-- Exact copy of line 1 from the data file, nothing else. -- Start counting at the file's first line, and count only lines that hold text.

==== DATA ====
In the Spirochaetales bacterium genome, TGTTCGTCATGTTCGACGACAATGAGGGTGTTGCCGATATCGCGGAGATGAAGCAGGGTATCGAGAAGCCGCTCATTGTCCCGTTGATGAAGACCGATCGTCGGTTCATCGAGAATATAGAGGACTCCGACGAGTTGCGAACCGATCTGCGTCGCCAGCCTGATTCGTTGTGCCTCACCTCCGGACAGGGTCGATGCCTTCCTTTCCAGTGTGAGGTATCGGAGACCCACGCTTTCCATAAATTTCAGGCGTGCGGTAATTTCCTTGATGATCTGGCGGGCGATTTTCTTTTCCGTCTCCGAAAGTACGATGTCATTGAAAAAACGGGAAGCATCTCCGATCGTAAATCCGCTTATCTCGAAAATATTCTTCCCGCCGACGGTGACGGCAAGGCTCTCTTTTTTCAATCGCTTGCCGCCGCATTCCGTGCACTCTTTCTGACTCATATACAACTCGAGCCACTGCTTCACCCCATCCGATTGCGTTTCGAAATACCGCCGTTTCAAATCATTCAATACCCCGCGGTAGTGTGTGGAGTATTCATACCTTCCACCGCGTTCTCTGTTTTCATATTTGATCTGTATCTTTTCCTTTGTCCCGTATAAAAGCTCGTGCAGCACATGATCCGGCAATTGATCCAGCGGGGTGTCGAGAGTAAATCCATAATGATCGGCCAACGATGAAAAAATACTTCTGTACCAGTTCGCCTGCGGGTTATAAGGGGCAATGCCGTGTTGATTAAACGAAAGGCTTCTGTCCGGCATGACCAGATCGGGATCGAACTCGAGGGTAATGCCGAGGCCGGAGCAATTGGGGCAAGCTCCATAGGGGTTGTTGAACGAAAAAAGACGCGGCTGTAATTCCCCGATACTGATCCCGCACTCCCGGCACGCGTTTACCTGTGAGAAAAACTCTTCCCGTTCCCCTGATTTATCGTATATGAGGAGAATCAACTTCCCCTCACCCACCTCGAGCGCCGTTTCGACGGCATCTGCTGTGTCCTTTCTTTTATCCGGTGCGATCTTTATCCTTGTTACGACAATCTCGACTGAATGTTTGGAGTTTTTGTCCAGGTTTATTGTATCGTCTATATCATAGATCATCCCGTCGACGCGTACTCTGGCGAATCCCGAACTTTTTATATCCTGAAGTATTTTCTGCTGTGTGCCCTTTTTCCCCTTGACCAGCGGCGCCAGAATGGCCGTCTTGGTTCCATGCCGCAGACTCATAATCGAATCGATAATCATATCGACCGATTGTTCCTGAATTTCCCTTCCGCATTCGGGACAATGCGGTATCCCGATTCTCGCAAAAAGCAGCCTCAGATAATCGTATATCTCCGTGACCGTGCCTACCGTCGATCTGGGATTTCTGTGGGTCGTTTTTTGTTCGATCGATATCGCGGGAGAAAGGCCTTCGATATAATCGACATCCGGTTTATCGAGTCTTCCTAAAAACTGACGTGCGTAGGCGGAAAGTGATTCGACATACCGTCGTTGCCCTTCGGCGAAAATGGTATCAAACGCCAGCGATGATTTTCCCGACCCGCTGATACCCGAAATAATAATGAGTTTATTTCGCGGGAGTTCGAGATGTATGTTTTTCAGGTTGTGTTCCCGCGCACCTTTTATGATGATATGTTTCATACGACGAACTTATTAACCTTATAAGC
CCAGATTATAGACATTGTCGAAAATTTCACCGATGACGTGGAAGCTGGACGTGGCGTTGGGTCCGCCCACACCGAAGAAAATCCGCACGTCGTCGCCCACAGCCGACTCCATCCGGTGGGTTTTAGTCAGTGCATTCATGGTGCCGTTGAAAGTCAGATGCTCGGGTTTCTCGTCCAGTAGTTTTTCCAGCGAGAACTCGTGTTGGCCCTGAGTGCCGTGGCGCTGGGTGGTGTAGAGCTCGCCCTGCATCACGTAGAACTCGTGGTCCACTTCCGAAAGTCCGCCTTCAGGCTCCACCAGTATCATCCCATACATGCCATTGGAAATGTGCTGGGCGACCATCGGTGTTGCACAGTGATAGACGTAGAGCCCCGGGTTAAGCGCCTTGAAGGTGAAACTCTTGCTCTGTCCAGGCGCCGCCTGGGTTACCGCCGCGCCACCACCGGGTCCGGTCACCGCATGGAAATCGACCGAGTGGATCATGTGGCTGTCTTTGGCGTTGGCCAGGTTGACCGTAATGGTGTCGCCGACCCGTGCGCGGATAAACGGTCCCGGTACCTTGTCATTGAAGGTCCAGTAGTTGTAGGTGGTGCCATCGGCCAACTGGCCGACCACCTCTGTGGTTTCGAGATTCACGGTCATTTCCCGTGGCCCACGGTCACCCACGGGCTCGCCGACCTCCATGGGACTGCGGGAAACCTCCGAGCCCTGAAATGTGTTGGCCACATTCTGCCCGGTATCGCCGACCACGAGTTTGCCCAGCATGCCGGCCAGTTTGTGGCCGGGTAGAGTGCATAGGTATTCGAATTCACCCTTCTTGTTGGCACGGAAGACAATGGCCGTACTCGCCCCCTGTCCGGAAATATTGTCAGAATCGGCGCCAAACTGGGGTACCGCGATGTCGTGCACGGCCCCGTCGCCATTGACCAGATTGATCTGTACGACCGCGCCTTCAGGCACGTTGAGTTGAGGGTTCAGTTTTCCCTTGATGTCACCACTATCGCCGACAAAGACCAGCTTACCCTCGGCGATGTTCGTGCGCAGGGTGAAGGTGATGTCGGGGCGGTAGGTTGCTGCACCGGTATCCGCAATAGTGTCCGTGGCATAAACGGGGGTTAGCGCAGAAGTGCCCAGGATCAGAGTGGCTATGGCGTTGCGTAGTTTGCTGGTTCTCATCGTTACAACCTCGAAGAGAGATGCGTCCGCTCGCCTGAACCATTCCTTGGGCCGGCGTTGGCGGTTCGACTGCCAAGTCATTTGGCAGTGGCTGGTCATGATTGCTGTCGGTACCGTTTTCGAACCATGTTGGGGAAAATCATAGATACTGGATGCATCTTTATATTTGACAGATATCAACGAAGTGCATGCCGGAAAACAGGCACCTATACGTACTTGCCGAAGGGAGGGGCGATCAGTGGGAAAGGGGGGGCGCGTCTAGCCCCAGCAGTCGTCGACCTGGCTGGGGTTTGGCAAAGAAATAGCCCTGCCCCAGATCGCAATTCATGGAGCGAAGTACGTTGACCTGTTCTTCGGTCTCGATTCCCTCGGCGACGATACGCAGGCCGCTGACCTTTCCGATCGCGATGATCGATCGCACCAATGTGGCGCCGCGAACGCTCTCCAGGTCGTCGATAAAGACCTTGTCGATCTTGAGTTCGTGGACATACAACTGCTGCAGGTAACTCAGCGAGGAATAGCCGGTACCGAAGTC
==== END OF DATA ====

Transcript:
In the Spirochaetales bacterium genome, TGTTCGTCATGTTCGACGACAATGAGGGTGTTGCCGATATCGCGGAGATGAAGCAGGGTATCGAGAAGCCGCTCATTGTCCCGTTGATGAAGACCGATCGTCGGTTCATCGAGAATATAGAGGACTCCGACGAGTTGCGAACCGATCTGCGTCGCCAGCCTGATTCGTTGTGCCTCACCTCCGGACAGGGTCGATGCCTTCCTTTCCAGTGTGAGGTATCGGAGACCCACGCTTTCCATAAATTTCAGGCGTGCGGTAATTTCCTTGATGATCTGGCGGGCGATTTTCTTTTCCGTCTCCGAAAGTACGATGTCATTGAAAAAACGGGAAGCATCTCCGATCGTAAATCCGCTTATCTCGAAAATATTCTTCCCGCCGACGGTGACGGCAAGGCTCTCTTTTTTCAATCGCTTGCCGCCGCATTCCGTGCACTCTTTCTGACTCATATACAACTCGAGCCACTGCTTCACCCCATCCGATTGCGTTTCGAAATACCGCCGTTTCAAATCATTCAATACCCCGCGGTAGTGTGTGGAGTATTCATACCTTCCACCGCGTTCTCTGTTTTCATATTTGATCTGTATCTTTTCCTTTGTCCCGTATAAAAGCTCGTGCAGCACATGATCCGGCAATTGATCCAGCGGGGTGTCGAGAGTAAATCCATAATGATCGGCCAACGATGAAAAAATACTTCTGTACCAGTTCGCCTGCGGGTTATAAGGGGCAATGCCGTGTTGATTAAACGAAAGGCTTCTGTCCGGCATGACCAGATCGGGATCGAACTCGAGGGTAATGCCGAGGCCGGAGCAATTGGGGCAAGCTCCATAGGGGTTGTTGAACGAAAAAAGACGCGGCTGTAATTCCCCGATACTGATCCCGCACTCCCGGCACGCGTTTACCTGTGAGAAAAACTCTTCCCGTTCCCCTGATTTATCGTATATGAGGAGAATCAACTTCCCCTCACCCACCTCGAGCGCCGTTTCGACGGCATCTGCTGTGTCCTTTCTTTTATCCGGTGCGATCTTTATCCTTGTTACGACAATCTCGACTGAATGTTTGGAGTTTTTGTCCAGGTTTATTGTATCGTCTATATCATAGATCATCCCGTCGACGCGTACTCTGGCGAATCCCGAACTTTTTATATCCTGAAGTATTTTCTGCTGTGTGCCCTTTTTCCCCTTGACCAGCGGCGCCAGAATGGCCGTCTTGGTTCCATGCCGCAGACTCATAATCGAATCGATAATCATATCGACCGATTGTTCCTGAATTTCCCTTCCGCATTCGGGACAATGCGGTATCCCGATTCTCGCAAAAAGCAGCCTCAGATAATCGTATATCTCCGTGACCGTGCCTACCGTCGATCTGGGATTTCTGTGGGTCGTTTTTTGTTCGATCGATATCGCGGGAGAAAGGCCTTCGATATAATCGACATCCGGTTTATCGAGTCTTCCTAAAAACTGACGTGCGTAGGCGGAAAGTGATTCGACATACCGTCGTTGCCCTTCGGCGAAAATGGTATCAAACGCCAGCGATGATTTTCCCGACCCGCTGATACCCGAAATAATAATGAGTTTATTTCGCGGGAGTTCGAGATGTATGTTTTTCAGGTTGTGTTCCCGCGCACCTTTTATGATGATATGTTTCATACGACGAACTTATTAACCTTATAAGC